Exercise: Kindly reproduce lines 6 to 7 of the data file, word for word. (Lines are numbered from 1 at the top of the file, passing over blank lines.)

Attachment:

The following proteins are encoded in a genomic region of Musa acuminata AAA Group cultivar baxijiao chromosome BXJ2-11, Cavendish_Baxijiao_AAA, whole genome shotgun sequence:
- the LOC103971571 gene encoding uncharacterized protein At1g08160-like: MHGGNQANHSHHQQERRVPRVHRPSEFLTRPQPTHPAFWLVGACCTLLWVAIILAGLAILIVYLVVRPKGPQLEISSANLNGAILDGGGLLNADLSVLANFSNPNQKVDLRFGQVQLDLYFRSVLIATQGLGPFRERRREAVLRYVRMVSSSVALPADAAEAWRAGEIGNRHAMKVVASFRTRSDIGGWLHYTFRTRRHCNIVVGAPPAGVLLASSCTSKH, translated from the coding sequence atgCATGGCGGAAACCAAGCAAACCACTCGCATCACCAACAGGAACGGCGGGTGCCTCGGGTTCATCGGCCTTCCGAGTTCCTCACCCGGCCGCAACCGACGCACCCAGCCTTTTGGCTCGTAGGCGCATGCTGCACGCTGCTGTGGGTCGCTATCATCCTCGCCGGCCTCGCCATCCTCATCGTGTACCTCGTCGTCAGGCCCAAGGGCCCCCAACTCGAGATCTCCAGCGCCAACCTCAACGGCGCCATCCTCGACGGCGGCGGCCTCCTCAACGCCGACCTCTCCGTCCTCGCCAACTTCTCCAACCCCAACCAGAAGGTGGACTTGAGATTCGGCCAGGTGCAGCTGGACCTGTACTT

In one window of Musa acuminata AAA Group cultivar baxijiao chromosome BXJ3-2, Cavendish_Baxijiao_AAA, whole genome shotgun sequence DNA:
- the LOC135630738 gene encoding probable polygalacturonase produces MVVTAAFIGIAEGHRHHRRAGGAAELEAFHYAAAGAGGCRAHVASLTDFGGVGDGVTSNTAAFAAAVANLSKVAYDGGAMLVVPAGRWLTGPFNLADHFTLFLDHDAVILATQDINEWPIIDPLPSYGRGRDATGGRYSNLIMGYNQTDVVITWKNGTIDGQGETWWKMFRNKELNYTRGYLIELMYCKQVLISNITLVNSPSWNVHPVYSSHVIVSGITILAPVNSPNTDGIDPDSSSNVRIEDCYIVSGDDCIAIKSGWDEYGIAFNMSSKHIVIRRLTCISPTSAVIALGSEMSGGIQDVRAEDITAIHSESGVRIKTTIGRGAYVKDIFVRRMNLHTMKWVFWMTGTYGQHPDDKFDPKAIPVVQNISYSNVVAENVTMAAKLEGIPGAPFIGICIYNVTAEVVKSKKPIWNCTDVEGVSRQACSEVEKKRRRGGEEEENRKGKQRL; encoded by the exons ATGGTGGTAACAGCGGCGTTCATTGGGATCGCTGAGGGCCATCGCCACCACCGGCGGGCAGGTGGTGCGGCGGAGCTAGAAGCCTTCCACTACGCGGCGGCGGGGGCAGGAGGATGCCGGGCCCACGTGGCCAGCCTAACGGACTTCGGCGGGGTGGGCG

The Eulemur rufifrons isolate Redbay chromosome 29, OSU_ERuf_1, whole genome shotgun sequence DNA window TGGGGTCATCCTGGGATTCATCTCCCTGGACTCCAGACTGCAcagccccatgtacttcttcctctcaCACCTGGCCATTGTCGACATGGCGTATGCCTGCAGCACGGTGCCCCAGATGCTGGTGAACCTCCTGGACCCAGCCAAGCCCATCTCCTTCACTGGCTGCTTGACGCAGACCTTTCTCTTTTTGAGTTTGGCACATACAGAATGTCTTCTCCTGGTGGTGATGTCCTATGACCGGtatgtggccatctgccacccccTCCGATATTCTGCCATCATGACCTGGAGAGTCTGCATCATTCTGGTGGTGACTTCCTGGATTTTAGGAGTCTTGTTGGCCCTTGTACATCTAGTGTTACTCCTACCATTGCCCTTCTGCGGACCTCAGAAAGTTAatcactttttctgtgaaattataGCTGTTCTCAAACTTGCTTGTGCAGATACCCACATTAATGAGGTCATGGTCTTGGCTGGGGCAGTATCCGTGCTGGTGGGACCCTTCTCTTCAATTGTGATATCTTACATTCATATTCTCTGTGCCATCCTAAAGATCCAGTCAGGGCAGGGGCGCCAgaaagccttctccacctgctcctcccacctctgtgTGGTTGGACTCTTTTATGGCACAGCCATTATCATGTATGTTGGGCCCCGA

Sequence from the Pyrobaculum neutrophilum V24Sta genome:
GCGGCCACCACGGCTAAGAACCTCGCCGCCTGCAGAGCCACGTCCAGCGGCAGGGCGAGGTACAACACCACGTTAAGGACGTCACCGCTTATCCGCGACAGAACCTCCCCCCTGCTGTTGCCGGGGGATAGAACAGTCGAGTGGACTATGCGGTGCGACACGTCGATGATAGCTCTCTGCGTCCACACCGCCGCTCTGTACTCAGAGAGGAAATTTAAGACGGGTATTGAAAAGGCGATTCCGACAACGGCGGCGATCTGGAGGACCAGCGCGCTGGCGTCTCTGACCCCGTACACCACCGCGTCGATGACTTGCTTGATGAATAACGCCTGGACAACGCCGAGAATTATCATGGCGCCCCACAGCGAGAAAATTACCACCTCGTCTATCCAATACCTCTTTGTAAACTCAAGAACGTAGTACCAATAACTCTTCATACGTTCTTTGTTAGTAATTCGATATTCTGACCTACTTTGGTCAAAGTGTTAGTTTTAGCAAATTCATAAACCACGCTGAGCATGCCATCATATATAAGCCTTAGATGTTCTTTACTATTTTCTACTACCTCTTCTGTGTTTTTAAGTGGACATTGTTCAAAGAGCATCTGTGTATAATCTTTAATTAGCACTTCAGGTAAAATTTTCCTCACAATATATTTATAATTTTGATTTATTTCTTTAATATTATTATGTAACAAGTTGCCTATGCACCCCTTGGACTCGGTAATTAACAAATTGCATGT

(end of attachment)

Sequence from the Pyrobaculum neutrophilum V24Sta genome:
GCGGCCACCACGGCTAAGAACCTCGCCGCCTGCAGAGCCACGTCCAGCGGCAGGGCGAGGTACAACACCACGTTAAGGACGTCACCGCTTATCCGCGACAGAACCTCCCCCCTGCTGTTGCCGGGGGATAGAACAGTCGAGTGGACTATGCGGTGCGACACGTCGATGATAGCTCTCTGCGTCCACACCGCCGCTCTGTACTCAGAGAGGAAATTTAAGACGGGTATTGAAAAGGCGATTCCGACAACGGCGGCGATCTGGAGGACCAGCGCGCTGGCGTCTCTGACCCCGTACACCACCGCGTCGATGACTTGCTTGATGAATAACGCCTGGACAACGCCGAGAATTATCATGGCGCCCCACAGCGAGAAAATTACCACCTCGTCTATCCAATACCTCTTTGTAAACTCAAGAACGTAGTACCAATAACTCTTCATACGTTCTTTGTTAGTAATTCGATATTCTGACCTACTTTGGTCAAAGTGTTAGTTTTAGCAAATTCATAAACCACGCTGAGCATGCCATCATATATAAGCCTTAGATGTTCTTTACTATTTTCTACTACCTCTTCTGTGTTTTTAAGTGGACATTGTTCAAAGAGCATCTGTGTATAATCTTTAATTAGCACTTCAGGTAAAATTTTCCTCACAATATATTTATAATTTTGATTTATTTCTTTAATATTATTATGTAACAAGTTGCCTATGCACCCCTTGGACTCGGTAATTAACAAATTGCATGT